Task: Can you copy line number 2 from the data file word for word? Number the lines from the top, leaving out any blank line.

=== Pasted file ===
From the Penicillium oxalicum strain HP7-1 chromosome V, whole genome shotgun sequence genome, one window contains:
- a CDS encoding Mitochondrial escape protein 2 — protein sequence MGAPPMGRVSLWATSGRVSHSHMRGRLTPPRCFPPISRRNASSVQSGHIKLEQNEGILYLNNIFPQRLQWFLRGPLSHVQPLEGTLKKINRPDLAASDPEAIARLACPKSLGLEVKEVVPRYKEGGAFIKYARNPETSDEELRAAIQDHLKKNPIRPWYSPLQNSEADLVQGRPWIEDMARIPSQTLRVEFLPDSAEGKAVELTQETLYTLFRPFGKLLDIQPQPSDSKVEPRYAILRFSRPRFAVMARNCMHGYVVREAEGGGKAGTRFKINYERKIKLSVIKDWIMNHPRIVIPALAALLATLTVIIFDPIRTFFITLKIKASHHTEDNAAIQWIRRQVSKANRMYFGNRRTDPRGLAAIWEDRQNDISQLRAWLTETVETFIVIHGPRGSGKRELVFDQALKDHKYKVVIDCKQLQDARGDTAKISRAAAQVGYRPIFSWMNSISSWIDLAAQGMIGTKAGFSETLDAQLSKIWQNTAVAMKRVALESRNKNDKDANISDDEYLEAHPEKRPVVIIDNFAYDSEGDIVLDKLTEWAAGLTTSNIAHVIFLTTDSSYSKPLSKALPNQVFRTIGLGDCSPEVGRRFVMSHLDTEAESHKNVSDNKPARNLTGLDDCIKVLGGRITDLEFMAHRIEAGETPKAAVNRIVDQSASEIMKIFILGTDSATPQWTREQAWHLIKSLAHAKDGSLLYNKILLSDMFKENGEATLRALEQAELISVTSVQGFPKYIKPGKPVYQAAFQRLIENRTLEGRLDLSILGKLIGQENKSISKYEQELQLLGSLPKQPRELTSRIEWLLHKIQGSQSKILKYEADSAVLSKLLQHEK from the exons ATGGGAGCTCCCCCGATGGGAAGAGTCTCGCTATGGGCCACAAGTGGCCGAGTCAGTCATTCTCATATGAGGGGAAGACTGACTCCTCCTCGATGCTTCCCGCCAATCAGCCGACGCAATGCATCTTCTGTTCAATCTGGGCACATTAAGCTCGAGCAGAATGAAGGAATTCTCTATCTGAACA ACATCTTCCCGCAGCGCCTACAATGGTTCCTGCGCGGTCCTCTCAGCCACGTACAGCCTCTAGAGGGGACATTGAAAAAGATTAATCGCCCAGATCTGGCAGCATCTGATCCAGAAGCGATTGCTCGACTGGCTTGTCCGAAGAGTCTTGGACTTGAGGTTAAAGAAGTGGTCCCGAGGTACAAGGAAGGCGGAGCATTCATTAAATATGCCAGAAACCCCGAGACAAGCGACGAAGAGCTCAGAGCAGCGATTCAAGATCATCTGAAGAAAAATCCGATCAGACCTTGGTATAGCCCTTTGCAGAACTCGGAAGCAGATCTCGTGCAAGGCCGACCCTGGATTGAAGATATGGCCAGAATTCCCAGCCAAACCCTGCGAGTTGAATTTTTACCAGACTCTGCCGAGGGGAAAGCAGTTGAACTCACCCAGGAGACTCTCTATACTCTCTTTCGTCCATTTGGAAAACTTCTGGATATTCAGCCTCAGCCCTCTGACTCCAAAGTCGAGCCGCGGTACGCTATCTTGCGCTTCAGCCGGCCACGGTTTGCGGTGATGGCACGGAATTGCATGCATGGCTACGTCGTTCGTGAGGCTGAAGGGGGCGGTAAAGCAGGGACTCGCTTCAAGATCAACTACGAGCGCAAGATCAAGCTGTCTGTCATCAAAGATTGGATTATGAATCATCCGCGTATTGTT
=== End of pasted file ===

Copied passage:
- a CDS encoding Mitochondrial escape protein 2 — protein sequence MGAPPMGRVSLWATSGRVSHSHMRGRLTPPRCFPPISRRNASSVQSGHIKLEQNEGILYLNNIFPQRLQWFLRGPLSHVQPLEGTLKKINRPDLAASDPEAIARLACPKSLGLEVKEVVPRYKEGGAFIKYARNPETSDEELRAAIQDHLKKNPIRPWYSPLQNSEADLVQGRPWIEDMARIPSQTLRVEFLPDSAEGKAVELTQETLYTLFRPFGKLLDIQPQPSDSKVEPRYAILRFSRPRFAVMARNCMHGYVVREAEGGGKAGTRFKINYERKIKLSVIKDWIMNHPRIVIPALAALLATLTVIIFDPIRTFFITLKIKASHHTEDNAAIQWIRRQVSKANRMYFGNRRTDPRGLAAIWEDRQNDISQLRAWLTETVETFIVIHGPRGSGKRELVFDQALKDHKYKVVIDCKQLQDARGDTAKISRAAAQVGYRPIFSWMNSISSWIDLAAQGMIGTKAGFSETLDAQLSKIWQNTAVAMKRVALESRNKNDKDANISDDEYLEAHPEKRPVVIIDNFAYDSEGDIVLDKLTEWAAGLTTSNIAHVIFLTTDSSYSKPLSKALPNQVFRTIGLGDCSPEVGRRFVMSHLDTEAESHKNVSDNKPARNLTGLDDCIKVLGGRITDLEFMAHRIEAGETPKAAVNRIVDQSASEIMKIFILGTDSATPQWTREQAWHLIKSLAHAKDGSLLYNKILLSDMFKENGEATLRALEQAELISVTSVQGFPKYIKPGKPVYQAAFQRLIENRTLEGRLDLSILGKLIGQENKSISKYEQELQLLGSLPKQPRELTSRIEWLLHKIQGSQSKILKYEADSAVLSKLLQHEK from the exons ATGGGAGCTCCCCCGATGGGAAGAGTCTCGCTATGGGCCACAAGTGGCCGAGTCAGTCATTCTCATATGAGGGGAAGACTGACTCCTCCTCGATGCTTCCCGCCAATCAGCCGACGCAATGCATCTTCTGTTCAATCTGGGCACATTAAGCTCGAGCAGAATGAAGGAATTCTCTATCTGAACA ACATCTTCCCGCAGCGCCTACAATGGTTCCTGCGCGGTCCTCTCAGCCACGTACAGCCTCTAGAGGGGACATTGAAAAAGATTAATCGCCCAGATCTGGCAGCATCTGATCCAGAAGCGATTGCTCGACTGGCTTGTCCGAAGAGTCTTGGACTTGAGGTTAAAGAAGTGGTCCCGAGGTACAAGGAAGGCGGAGCATTCATTAAATATGCCAGAAACCCCGAGACAAGCGACGAAGAGCTCAGAGCAGCGATTCAAGATCATCTGAAGAAAAATCCGATCAGACCTTGGTATAGCCCTTTGCAGAACTCGGAAGCAGATCTCGTGCAAGGCCGACCCTGGATTGAAGATATGGCCAGAATTCCCAGCCAAACCCTGCGAGTTGAATTTTTACCAGACTCTGCCGAGGGGAAAGCAGTTGAACTCACCCAGGAGACTCTCTATACTCTCTTTCGTCCATTTGGAAAACTTCTGGATATTCAGCCTCAGCCCTCTGACTCCAAAGTCGAGCCGCGGTACGCTATCTTGCGCTTCAGCCGGCCACGGTTTGCGGTGATGGCACGGAATTGCATGCATGGCTACGTCGTTCGTGAGGCTGAAGGGGGCGGTAAAGCAGGGACTCGCTTCAAGATCAACTACGAGCGCAAGATCAAGCTGTCTGTCATCAAAGATTGGATTATGAATCATCCGCGTATTGTT